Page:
Papillomaviruses are now understood to be very important causal agents in human disease. As part of their normal life cycle, these viruses infect and transform cells in the epithelium causing benign tumors that with a low but significant frequency can become malignant. A deeper understanding of the life cycle in general, and DNA replication in particular, is of critical importance for the understanding of the disease, its transmission and ultimately for the development of effective therapeutic measures. Although recently developed vaccines promise to reduce the prevalence of this disease, for the foreseeable future papillomavirus infections will still present a formidable problem due to the large number of already infected individuals. Thus treatment options such as small molecule inhibitors of the viral life cycle would be desirable. Compared to other disease causing viruses very limited effort has been invested in identifying targets for small molecule intervention in papillomaviruses. Our goal has for many years been to establish a sufficiently detailed understanding of the papillomavirus DNA replication apparatus to identify molecular interactions that could serve as targets for small molecule intervention. Work by us and others has now reached the point where we can pinpoint particular aspects of the viral replication machinery that represent plausible targets for small molecule interference with viral replication. In Specifi Aim 1, we propose to characterize 4 intra-molecular interactions in the papillomavirus E1 initiator protein that constitute such potential targets. We will analyze these interactions biochemically and genetically to determine their specific functions, their degree of conservation within the papillomavirus family, and whether they are essential in the viral life cycle. An interesting aspect of these intra- molecular interactions is that they are controlled by phosphorylation by the protein kinase CK2.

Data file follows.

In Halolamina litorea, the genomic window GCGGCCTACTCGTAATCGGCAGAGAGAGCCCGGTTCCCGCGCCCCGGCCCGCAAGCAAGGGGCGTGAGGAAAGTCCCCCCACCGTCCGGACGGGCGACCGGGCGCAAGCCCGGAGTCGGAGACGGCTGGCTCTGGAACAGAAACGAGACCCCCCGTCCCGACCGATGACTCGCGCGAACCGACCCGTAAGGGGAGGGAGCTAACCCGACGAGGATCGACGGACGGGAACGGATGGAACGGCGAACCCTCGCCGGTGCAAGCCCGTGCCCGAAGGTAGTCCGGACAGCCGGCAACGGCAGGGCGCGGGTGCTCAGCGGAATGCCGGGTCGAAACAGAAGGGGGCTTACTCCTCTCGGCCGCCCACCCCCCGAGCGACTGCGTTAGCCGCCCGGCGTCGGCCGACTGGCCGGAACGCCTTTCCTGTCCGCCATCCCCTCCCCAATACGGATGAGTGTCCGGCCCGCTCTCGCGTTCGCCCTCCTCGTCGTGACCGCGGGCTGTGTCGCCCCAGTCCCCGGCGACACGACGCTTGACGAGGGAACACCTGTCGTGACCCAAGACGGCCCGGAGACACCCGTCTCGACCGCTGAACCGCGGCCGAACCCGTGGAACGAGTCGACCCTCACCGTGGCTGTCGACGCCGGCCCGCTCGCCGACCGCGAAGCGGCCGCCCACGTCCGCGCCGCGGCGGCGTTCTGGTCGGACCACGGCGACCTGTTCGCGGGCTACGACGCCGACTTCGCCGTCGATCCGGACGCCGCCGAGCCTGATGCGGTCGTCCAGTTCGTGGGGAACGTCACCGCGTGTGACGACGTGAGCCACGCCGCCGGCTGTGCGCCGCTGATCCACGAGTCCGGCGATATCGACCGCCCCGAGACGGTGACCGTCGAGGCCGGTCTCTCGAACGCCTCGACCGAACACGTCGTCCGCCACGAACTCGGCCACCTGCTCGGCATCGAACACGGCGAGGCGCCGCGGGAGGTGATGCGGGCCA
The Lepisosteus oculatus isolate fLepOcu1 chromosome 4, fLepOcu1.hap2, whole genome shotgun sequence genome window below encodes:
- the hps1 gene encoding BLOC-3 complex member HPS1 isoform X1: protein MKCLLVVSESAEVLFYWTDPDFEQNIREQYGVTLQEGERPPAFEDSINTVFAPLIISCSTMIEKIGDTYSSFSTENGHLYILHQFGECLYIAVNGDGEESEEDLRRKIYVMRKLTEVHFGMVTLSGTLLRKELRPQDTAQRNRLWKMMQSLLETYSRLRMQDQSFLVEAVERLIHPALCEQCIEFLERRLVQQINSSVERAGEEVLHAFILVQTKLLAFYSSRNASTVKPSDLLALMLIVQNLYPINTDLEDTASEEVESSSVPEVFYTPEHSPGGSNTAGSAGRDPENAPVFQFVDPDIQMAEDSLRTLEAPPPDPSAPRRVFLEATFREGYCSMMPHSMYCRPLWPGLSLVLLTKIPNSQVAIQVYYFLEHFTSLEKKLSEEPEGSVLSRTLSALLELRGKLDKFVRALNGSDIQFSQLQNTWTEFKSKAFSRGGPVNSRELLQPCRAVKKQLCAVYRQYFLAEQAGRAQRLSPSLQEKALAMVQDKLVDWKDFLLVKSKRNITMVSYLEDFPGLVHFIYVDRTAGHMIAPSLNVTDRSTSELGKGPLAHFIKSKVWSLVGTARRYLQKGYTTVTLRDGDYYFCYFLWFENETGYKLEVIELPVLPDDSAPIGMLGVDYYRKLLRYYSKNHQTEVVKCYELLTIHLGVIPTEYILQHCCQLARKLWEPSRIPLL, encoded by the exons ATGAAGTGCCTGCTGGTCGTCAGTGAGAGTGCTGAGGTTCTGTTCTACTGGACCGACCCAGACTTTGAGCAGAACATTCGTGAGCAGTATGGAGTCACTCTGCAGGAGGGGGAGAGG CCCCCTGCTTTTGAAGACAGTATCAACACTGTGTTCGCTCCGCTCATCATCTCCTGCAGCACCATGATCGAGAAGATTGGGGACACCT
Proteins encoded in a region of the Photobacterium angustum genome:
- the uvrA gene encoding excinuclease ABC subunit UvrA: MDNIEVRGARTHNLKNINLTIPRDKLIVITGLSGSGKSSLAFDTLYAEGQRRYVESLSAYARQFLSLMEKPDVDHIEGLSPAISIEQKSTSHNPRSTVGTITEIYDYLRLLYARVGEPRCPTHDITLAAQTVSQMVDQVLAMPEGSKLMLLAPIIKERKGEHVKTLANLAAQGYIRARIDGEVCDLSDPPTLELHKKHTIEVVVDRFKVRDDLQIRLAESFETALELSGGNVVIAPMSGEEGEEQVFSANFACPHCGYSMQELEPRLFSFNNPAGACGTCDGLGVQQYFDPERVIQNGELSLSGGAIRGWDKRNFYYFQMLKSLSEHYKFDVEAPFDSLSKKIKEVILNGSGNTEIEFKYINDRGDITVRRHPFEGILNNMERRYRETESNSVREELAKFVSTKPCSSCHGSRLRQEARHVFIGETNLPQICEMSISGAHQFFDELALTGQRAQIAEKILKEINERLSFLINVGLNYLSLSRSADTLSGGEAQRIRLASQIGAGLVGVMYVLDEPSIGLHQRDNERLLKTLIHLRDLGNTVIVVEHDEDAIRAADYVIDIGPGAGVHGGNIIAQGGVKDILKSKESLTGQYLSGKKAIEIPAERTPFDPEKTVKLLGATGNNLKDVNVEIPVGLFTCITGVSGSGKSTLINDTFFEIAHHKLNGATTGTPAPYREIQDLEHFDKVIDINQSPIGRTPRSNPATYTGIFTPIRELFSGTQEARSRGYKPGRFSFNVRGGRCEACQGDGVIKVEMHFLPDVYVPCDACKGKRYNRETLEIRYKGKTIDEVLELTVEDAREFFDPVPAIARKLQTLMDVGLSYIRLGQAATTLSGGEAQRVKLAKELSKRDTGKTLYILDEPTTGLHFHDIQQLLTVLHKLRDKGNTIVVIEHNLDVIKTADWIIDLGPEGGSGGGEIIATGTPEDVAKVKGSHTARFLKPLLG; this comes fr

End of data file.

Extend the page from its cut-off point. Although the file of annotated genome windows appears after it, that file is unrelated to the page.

In Specific Aim 2, we will determine the role that phosphorylation of the viral E1 and E2 proteins play in the control of viral DNA replication. Our results show that phosphorylation of these two proteins result in dramatically altered biochemical activities including loss of DNA binding activity. We will investigate the mechanism by which the phosphorylation events cause biochemical changes in the E1 and E2 and what function these phosphorylation events serve in the viral life cycle. These studies will result in agreatly improved understanding of how papillomaviruses regulate initiation of DNA replication. They will also provide information about whether intra- molecular interactions in E1 can be developed into targets for small molecule intervention in papillomavirus infections.
Papillomavirus infections constitute a major cause of human disease. Here we propose to identify potential molecular targets for small molecule drugs that could interfere with viral replication and therefore be used to treat the disease. !
|Lee, Seung-Jae; Syed, Salman; Enemark, Eric J et al. (2014) Dynamic look at DNA unwinding by a replicative helicase. Proc Natl Acad Sci U S A 111:E827-35|